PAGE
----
The drosophila CPEB protein orb2 has a novel expression pattern and is important for asymmetric cell division and nervous system function

Nathaniel Hafer, Shuwa Xu, Krishna Moorthi Bhat, Paul Sched

Research output: Contribution to journalArticle

22 Scopus citations

Abstract

Cytoplasmic polyadenylation element binding (CPEB) proteins bind mRNAs to regulate their localization and translation. While the first CPEBs discovered were germline specific, subsequent studies indicate that CPEBs also function in many somatic tissues including the nervous system. Drosophila has two CPEB family members. One of these, orb, plays a key role in the establishment of polarity axes in the developing egg and early embryo, but has no known somatic functions or expression outside of the germline. Here we characterize the other Drosophila CPEB, orb2. Unlike orb, orb2 mRNA and protein are found throughout development in many different somatic tissues. While orb2 mRNA and protein of maternal origin are distributed uniformly in early embryos, this pattern changes as development proceeds and by midembryogenesis the highest levels are found in the CNS and PNS. In the embryonic CNS, Orb2 appears to be concentrated in cell bodies and mostly absent from the longitudinal and commissural axon tracts. In contrast, in the adult brain, the protein is seen in axonal and dendritic terminals. Lethal effects are observed for both RNAi knockdowns and orb2 mutant alleles while surviving adults display locomotion and behavioral defects. We also show that orb2 funtions in asymmetric division of stem cells and precursor cells during the development of the embryonic nervous system and mesoderm.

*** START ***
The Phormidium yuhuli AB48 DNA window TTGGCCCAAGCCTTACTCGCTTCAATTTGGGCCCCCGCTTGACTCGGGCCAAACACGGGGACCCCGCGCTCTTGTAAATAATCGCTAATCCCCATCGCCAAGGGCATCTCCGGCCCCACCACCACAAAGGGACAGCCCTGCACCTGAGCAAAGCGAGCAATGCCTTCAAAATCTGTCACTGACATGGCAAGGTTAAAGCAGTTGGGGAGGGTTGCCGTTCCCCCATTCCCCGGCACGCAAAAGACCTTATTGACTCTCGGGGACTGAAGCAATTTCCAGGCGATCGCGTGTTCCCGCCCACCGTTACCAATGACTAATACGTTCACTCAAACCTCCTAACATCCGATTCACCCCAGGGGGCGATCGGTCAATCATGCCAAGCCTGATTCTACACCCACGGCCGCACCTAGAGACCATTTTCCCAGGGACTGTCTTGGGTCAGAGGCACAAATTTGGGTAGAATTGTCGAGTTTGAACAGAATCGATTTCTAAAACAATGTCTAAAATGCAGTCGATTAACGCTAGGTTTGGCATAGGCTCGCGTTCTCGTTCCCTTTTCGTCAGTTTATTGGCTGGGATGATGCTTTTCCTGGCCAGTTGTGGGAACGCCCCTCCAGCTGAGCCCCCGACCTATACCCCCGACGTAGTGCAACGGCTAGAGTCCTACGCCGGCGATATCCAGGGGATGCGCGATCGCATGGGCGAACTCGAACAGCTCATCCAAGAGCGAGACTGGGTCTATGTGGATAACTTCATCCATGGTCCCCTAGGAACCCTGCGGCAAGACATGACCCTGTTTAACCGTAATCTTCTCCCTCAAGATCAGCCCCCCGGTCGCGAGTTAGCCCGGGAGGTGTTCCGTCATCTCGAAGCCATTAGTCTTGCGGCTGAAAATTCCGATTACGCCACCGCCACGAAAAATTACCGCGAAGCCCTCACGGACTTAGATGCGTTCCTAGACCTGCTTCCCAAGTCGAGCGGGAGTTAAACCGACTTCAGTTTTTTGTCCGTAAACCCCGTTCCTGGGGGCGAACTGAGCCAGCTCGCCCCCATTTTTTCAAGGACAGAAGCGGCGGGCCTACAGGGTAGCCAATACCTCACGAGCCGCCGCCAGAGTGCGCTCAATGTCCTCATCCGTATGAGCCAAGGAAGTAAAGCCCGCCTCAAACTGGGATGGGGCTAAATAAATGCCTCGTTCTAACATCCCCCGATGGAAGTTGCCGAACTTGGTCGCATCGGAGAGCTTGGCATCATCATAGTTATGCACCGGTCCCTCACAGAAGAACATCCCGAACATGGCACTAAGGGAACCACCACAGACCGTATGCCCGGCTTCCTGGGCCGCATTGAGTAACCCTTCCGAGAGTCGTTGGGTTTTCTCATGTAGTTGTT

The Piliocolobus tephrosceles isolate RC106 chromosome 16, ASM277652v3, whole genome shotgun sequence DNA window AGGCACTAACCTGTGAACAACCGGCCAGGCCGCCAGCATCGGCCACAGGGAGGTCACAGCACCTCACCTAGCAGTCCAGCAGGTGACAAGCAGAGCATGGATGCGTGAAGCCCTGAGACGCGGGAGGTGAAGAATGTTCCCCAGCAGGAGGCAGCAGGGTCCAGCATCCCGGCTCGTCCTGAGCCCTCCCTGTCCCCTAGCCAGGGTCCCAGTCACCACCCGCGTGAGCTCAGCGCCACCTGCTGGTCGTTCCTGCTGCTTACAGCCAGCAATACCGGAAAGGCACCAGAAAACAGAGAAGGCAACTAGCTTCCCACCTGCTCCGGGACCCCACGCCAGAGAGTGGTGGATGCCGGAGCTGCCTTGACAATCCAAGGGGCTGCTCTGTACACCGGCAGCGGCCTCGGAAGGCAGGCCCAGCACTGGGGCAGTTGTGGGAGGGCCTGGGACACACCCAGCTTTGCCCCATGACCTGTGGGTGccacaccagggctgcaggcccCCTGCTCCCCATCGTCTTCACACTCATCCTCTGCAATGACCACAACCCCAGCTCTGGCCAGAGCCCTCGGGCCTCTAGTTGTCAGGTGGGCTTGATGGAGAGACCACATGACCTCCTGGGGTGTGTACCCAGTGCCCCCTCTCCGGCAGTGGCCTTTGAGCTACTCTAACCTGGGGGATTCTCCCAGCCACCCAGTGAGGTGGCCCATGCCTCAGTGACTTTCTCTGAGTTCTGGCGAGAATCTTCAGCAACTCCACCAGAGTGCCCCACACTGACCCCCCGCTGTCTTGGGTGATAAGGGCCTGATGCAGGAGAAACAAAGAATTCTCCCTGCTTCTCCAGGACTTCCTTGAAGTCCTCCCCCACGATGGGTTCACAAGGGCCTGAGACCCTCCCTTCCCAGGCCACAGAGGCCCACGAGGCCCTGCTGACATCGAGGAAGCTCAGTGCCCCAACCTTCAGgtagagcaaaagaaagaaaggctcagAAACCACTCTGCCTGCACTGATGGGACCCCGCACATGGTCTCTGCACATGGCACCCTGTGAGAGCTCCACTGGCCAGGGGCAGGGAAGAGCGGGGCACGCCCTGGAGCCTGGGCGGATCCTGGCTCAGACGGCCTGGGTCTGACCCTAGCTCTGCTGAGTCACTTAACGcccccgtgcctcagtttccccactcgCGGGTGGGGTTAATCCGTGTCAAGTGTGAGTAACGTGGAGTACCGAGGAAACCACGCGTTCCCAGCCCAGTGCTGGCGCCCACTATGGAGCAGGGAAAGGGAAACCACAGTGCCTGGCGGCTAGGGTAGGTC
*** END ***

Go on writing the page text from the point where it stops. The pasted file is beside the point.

Original languageEnglish (US)
Pages (from-to)907-921
Number of pages15
JournalGenetics
Volume189
Issue number3
DOIs
StatePublished - Nov 1 2011

ASJC Scopus subject areas

  • Genetics

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